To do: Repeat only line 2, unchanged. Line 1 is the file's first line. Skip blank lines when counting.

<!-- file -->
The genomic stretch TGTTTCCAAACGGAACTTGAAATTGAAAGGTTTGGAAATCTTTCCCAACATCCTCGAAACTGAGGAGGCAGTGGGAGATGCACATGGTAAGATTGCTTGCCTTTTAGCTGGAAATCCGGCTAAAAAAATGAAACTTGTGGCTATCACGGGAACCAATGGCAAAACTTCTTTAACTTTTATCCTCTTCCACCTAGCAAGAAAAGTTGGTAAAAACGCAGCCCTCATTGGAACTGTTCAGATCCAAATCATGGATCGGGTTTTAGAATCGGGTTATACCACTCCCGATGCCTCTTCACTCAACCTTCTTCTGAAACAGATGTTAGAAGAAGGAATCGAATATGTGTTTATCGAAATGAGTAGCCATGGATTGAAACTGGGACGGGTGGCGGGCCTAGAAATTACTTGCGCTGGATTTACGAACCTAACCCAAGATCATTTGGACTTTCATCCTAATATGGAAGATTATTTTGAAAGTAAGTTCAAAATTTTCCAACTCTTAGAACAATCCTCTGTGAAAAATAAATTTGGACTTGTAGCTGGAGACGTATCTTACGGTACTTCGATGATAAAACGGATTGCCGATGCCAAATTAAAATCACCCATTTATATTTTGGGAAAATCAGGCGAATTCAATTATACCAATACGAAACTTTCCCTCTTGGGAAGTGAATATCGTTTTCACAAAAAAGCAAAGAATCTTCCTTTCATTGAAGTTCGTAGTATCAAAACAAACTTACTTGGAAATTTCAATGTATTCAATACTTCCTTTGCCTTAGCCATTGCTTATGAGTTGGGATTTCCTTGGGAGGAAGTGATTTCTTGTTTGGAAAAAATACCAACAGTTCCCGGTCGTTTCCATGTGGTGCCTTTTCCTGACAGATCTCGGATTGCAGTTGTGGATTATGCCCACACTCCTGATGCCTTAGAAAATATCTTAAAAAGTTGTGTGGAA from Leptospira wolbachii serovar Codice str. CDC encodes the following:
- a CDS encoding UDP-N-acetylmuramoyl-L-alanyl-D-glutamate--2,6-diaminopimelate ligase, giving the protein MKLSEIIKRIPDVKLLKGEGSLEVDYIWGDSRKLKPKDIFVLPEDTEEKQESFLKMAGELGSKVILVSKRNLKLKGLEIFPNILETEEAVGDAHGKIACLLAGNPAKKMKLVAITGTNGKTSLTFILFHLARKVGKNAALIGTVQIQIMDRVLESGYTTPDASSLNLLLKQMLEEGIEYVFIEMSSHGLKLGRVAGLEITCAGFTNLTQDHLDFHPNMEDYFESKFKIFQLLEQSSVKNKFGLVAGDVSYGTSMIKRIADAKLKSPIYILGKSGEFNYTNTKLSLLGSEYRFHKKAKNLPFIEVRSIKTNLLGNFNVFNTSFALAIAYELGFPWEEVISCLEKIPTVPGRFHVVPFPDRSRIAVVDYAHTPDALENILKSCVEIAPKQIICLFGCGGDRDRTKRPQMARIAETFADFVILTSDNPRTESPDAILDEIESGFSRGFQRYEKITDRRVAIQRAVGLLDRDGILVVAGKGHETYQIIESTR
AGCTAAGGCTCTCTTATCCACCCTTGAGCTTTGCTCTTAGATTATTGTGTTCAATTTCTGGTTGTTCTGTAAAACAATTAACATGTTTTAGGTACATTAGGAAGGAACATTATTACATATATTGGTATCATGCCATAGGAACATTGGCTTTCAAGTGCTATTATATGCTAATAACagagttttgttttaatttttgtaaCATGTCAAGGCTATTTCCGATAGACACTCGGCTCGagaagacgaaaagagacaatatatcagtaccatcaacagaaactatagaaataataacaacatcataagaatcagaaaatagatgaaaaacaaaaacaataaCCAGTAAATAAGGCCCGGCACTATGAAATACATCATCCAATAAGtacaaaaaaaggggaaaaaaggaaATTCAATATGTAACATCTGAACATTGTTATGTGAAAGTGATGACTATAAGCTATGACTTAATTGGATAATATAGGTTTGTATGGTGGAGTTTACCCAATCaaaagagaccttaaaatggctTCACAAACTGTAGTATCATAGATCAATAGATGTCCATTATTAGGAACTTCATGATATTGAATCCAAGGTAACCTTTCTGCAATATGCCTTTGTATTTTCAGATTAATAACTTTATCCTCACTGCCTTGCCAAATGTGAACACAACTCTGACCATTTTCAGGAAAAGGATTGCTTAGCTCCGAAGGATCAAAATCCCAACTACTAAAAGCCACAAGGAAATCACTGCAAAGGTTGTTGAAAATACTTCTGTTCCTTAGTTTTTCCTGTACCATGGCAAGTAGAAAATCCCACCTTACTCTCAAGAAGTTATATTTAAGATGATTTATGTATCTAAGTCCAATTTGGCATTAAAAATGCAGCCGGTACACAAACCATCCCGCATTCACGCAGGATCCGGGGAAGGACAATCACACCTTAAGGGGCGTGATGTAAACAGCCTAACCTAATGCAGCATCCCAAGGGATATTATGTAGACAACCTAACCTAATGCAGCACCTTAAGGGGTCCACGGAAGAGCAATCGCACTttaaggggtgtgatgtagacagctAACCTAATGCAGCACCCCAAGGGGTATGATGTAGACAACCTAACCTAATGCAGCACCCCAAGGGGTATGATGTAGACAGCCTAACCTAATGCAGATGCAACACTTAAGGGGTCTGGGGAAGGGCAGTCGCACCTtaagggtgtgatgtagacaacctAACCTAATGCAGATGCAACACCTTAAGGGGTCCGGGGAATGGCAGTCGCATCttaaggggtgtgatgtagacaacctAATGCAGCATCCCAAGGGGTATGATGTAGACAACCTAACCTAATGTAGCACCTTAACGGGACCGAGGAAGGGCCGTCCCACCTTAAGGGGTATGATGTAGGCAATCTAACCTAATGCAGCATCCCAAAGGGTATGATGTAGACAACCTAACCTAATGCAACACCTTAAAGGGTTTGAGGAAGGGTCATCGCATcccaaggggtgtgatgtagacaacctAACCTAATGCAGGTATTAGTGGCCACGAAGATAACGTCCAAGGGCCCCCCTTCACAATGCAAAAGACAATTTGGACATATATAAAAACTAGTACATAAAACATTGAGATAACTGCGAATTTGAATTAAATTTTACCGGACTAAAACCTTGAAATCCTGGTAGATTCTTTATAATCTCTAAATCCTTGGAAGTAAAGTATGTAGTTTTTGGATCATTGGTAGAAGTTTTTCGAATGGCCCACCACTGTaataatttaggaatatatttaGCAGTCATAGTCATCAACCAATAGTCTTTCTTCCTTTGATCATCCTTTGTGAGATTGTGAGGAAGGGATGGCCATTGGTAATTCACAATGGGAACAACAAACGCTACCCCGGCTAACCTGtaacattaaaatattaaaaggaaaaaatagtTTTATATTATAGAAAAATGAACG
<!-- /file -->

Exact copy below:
- a CDS encoding UDP-N-acetylmuramoyl-L-alanyl-D-glutamate--2,6-diaminopimelate ligase, giving the protein MKLSEIIKRIPDVKLLKGEGSLEVDYIWGDSRKLKPKDIFVLPEDTEEKQESFLKMAGELGSKVILVSKRNLKLKGLEIFPNILETEEAVGDAHGKIACLLAGNPAKKMKLVAITGTNGKTSLTFILFHLARKVGKNAALIGTVQIQIMDRVLESGYTTPDASSLNLLLKQMLEEGIEYVFIEMSSHGLKLGRVAGLEITCAGFTNLTQDHLDFHPNMEDYFESKFKIFQLLEQSSVKNKFGLVAGDVSYGTSMIKRIADAKLKSPIYILGKSGEFNYTNTKLSLLGSEYRFHKKAKNLPFIEVRSIKTNLLGNFNVFNTSFALAIAYELGFPWEEVISCLEKIPTVPGRFHVVPFPDRSRIAVVDYAHTPDALENILKSCVEIAPKQIICLFGCGGDRDRTKRPQMARIAETFADFVILTSDNPRTESPDAILDEIESGFSRGFQRYEKITDRRVAIQRAVGLLDRDGILVVAGKGHETYQIIESTR